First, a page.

By SCOTT GRABER
It is Saturday, early, and I’m in Port Royal. This morning I’ve got the Wall Street Journal and its “Review” insert.
“Review” is something I normally read on Tuesday. But in these pandemic-delayed times I’m getting “Review” a full week after publication.
But it doesn’t matter. I’m happy to have today’s book reviews which include “Caste, the Origins of Our Discontent” and “The Saddest Words: William Faulkner’s Civil War.”
Let’s start with William Faulkner and the question, “Should we consider the novelist in the current period of racial reckoning … or should we study solely the fiction he created, fiction in which characters both black and white illuminate race relations in this country, fiction that portrays these relations with more nuance than almost any comparable work from the first half of the 20th century?”
While Faulkner wrote with nuance and “genuinely detested racial inequality,” he believed in “gradualism” — that if desegregation happened too quickly it would bring social chaos. And it’s Faulkner’s gradualism that is clearly on the block in Isabelle Wilkerson’s book, “Caste, the Origins of Our Discontent.”
Wilkerson does not directly address “justice delayed is justice denied;” rather she dumps race-based injustice into a new category called “caste” — which she calls “a fixed and embedded ranking of human value that sets the supremacy of one group against the presumed inferiority of other groups on the basis on ancestry.”
This “fixed and embedded ranking of human value” definition distinguishes caste from plain-vanilla discrimination based on physical fear or the loss of power. “Fixed and embedded” is a throwback to Nazi ideology, genetic inferiority and is a darker, more permanent kind of evilness.
Faulkner confronted slavery and discrimination by writing about it throughout his novels.
“Throughout the 1930s and into the 1940s, his novels and stories grapple more and more with the legacy of slavery and the reality of Jim Crow. Slavery is typically portrayed in Faulkner’s fiction as Greek tragedy, an agonized drama in which rape, incest and illegitimate offspring end up deforming and destroying a family.”
Here we have a man, a Southern icon, writing about the pernicious consequences of the slave trade and the people descendant of the slavers. Here we have written-down reflection, and soul-searing candor, coming out of Mississippi in the 1930s.
Of course, William Faulkner was flawed — as most of us are flawed — saying that if Federal troops were (again) sent into the South to enforce integration, “I’d fight for Mississippi against the United States even if it meant going out into the streets and shooting Negroes.”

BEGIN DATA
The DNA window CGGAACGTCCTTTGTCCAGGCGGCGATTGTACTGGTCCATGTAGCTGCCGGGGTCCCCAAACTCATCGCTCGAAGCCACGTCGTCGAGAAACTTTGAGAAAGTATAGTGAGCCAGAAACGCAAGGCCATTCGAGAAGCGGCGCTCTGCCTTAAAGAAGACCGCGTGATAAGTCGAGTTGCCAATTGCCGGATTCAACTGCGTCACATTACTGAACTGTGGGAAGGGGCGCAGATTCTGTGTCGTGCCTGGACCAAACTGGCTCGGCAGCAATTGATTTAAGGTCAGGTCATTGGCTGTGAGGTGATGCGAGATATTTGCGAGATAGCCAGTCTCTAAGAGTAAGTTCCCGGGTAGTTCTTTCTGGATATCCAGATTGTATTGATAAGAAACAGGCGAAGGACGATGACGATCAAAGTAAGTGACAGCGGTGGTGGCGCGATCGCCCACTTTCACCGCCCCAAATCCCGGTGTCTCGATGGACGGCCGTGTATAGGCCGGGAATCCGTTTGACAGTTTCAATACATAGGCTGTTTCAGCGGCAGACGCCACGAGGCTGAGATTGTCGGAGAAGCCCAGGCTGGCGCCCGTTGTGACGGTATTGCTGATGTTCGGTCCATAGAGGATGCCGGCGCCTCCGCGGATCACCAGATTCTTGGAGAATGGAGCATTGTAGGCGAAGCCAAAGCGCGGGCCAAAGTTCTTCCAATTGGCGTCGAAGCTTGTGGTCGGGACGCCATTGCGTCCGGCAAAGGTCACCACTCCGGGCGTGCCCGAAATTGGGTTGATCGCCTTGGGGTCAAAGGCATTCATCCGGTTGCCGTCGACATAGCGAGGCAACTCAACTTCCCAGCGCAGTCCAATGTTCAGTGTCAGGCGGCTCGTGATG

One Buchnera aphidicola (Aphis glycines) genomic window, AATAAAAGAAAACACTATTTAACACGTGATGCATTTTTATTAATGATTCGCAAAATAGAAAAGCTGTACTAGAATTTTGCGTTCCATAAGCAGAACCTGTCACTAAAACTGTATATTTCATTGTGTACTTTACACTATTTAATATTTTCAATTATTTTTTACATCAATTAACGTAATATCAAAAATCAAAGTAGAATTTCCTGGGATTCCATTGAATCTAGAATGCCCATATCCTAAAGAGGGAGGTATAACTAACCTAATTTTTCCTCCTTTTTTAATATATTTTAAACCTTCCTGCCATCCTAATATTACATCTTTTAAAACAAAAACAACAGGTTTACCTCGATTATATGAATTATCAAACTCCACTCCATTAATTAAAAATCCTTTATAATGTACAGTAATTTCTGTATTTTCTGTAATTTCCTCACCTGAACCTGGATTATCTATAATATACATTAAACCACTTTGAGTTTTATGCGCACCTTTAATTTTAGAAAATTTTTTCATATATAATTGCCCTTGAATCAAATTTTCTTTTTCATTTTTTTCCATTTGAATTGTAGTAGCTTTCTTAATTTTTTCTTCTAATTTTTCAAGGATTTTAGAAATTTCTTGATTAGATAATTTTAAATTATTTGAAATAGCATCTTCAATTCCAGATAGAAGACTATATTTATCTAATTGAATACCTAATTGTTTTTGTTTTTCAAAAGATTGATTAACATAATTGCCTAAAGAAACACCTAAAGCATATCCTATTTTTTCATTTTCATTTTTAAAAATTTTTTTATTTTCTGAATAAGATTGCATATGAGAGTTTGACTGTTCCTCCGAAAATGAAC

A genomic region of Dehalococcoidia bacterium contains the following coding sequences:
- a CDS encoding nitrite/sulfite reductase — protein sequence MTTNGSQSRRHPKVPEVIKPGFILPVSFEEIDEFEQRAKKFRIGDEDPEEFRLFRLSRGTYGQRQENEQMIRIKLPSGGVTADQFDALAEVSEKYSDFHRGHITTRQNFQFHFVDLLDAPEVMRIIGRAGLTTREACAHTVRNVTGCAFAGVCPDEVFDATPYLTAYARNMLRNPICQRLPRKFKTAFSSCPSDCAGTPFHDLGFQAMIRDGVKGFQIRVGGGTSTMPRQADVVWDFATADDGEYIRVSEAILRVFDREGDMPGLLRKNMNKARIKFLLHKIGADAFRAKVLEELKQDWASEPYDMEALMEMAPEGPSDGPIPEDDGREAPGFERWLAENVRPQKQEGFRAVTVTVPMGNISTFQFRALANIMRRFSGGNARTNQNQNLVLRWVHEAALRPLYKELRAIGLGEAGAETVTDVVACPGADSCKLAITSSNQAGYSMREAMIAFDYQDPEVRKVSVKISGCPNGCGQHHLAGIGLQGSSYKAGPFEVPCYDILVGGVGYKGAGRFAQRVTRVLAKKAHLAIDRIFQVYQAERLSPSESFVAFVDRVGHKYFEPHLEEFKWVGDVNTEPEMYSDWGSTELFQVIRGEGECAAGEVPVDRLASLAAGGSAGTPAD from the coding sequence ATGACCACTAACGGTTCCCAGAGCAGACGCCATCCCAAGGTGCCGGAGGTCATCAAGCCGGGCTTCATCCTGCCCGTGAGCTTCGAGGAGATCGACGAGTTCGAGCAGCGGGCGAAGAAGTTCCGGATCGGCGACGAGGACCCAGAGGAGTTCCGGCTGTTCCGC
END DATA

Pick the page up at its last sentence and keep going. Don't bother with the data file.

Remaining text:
So maybe William Faulkner fits into Wilkerson’s definition of caste — “a fixed and embedded ranking of human value” from which neither Faulkner nor any other white person can ever escape.
But Michael Gorra, the author of “Saddest Words,” thinks otherwise.
“In order to create convincing fiction, it was necessary for him to imaginatively become each of his characters, to enact what Henry James once called the novelist’s imperative of ‘trying to see the other side as well as his own, to feel what his adversary feels, and to present his view of the case.’ ”
Gorra believes that when writing, Faulkner “was able to suspend his prejudices and even to dramatize and to feel those prejudices as they impinged on others … he inhabited those beliefs by inhabiting another person. Then he saw them clearly, and in that act he became better than he was.”
For the last 50 years I have written newspaper columns and (largely) unread novels. But If one writes one also reads.
Chronic reading has become an addictive adjunct to my existence. In the course of that disorder — that pathological desire to read every serious novel, every biography and pamphlet straying into my line of vision — I’ve had to re-evaluate everything I believed to be true.
Much of that re-evaluation has had to do with slavery and the role that my own ancestors played in that practice. Re-thinking took me, with my wife Susan, across the South cataloging heirs property and to the loss of black farmland.
It has taken me to Ile de Goree in Senegal, the Birmingham Civil Rights Museum, the Legacy Museum in Montgomery and, most recently, to the “lynching memorial” in that same city.
All of which left me mumbling, “What the Hell were they thinking?”
Alas, this long, painful journey has not diminished my love for my southern mother, for my Florence County grandparents, or for the small, flawed geography of my birth — South Carolina.
Scott Graber is a lawyer, novelist, veteran columnist and longtime resident of Port Royal. He can be reached at email@example.com.